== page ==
Bans on alcohol and gatherings and bringing the upcoming school holidays forward could be among the new lockdown measures announced by President Cyril Ramaphosa on Sunday night.
The president is expected to address the nation at 20:00 following multiple National Coronavirus Command Council (NCCC) meetings over the weekend.
This comes as the deadlier Delta Covid-19 variant has been ravaging Gauteng and fears that it will likely spread to more provinces.
Head of the Covid-19 Ministerial Advisory Committee (MAC), Koleka Mlisana, yesterday said harsher regulations on the movement of people and a total ban on gatherings were urgently needed.
“Looking at how quickly this variant actually leads to increased cases, for the provinces other than Gauteng, we are probably talking a matter of days,” Mlisana said at a press briefing yesterday.
“We are going to make sure that we get onto hard restrictions, tighter restrictions because obviously what actually increases transmissions is person-to-person contact,” Mlisana said. “It’s going to mean we need to be very decisive.”
According to a report from The Sunday Times, NCCC officials were “left shaken” following an expert briefing on Saturday.
Proposals understood to be made during the briefing included banning all gatherings and alcohol sales, bringing the school holidays forward, and further increasingly encouraging work from home where possible.
The National Joint Operational and Intelligence Structure (Natjoints) also met, and insiders told the Sunday Times it had put forward additional restrictions in Gauteng.
The NCCC will meet again today to finalise government’s approach to the recommendations, after which the Presidential Coordinating Council will convene.
There will also be a special cabinet meeting to consider the recommendations from Natjoints, government spokesperson Phumla Williams told The Sunday Times.
Gauteng hits record case numbers as hospitals are strained
Covid-19 statistics published by the Department of Health have shown that daily infections were rising rapidly over the past week.
The 7-day average has climbed from 10,106 cases on Saturday 19 June to 14,814 one week later.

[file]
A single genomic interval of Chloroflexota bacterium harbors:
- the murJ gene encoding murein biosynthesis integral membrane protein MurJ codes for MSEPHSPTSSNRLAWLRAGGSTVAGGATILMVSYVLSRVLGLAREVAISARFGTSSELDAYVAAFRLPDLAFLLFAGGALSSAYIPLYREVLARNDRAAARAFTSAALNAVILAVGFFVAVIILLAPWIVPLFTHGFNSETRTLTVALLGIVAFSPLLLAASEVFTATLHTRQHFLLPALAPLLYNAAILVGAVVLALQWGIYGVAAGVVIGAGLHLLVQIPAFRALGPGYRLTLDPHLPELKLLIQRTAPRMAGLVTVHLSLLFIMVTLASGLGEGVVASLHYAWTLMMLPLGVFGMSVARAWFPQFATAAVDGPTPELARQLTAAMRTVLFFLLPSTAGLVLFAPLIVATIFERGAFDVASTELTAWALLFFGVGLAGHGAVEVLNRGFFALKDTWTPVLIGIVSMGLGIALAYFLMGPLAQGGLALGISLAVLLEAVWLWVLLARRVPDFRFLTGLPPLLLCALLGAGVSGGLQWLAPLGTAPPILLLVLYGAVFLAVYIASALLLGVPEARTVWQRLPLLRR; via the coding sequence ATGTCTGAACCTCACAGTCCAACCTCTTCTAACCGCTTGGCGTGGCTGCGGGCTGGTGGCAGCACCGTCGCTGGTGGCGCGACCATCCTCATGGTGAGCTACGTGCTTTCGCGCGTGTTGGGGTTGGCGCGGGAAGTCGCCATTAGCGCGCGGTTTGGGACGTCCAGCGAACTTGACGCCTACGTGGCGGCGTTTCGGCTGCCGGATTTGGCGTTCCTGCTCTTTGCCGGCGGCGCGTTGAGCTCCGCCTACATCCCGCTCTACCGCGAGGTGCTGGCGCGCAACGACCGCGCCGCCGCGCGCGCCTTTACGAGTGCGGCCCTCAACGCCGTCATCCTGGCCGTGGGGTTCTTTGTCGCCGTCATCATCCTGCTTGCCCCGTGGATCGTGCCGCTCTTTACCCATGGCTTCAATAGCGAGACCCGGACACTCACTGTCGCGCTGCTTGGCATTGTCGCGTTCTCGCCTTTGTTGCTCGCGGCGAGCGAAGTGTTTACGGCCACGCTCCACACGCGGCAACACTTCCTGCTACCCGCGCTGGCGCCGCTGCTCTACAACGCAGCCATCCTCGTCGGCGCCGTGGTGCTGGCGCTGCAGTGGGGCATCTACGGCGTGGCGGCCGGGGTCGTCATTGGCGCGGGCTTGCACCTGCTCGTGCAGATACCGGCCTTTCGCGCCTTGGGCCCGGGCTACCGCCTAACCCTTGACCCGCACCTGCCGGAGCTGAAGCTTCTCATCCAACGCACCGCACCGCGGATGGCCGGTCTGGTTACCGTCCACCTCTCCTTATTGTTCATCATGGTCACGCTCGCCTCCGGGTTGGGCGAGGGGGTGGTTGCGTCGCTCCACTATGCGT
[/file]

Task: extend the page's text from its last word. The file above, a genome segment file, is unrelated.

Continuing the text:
South Africa hit its biggest number of new infections in the third wave on Friday, 25 June, with 18,762 new cases, a 24.5% increase from the day before.
While the national numbers have not yet reached the peak of daily infections experienced during the second wave in January, Gauteng has repeatedly hit new records for daily cases.
Its biggest number yet for the entire pandemic was also recorded on Friday with 11,777 cases, 63% of the total in the country on the day.
On Saturday, a further 11,303 new daily cases were reported.
The charts below show the estimated number of currently infectious people in Gauteng based on the reported new cases in the province, and the reported new cases in the province.
Hospitals under strain
Hospitals in the province have been overwhelmed by patients requiring medical care, with weekly hospital admissions almost as high as during the first wave in July.
South African Medical Association (Sama) chairperson Angelique Coetzee said doctors phoning hospitals looking for beds for Covid-19 patients would not be able to find any.
According to Coetzee and Shabir Madhi, a professor of vaccinology at Wits, there was a severe shortage of personnel to man the extra beds made available for Covid-19 treatment.
A big delay in reopening the Charlotte Maxeke hospital since it suffered a fire in April has also exacerbated the problem.
The country’s biggest private hospitals, Mediclinic, Netcare, and Life Healthcare have joined calls for more vigilance and self-regulation in communities as both patient numbers and the severity of their conditions increase.
Richard Friedland, Netcare’s chief executive officer, said his hospital has done everything possible to prepare for the increase in cases.
“We have substantially increased our Covid-19 bed capacity, contracted more resident medical officers and clinical associates and made every effort to ensure that we have adequate supplies of oxygen, the appropriate medication, as well as personal protective equipment to last us through this surge,” he said.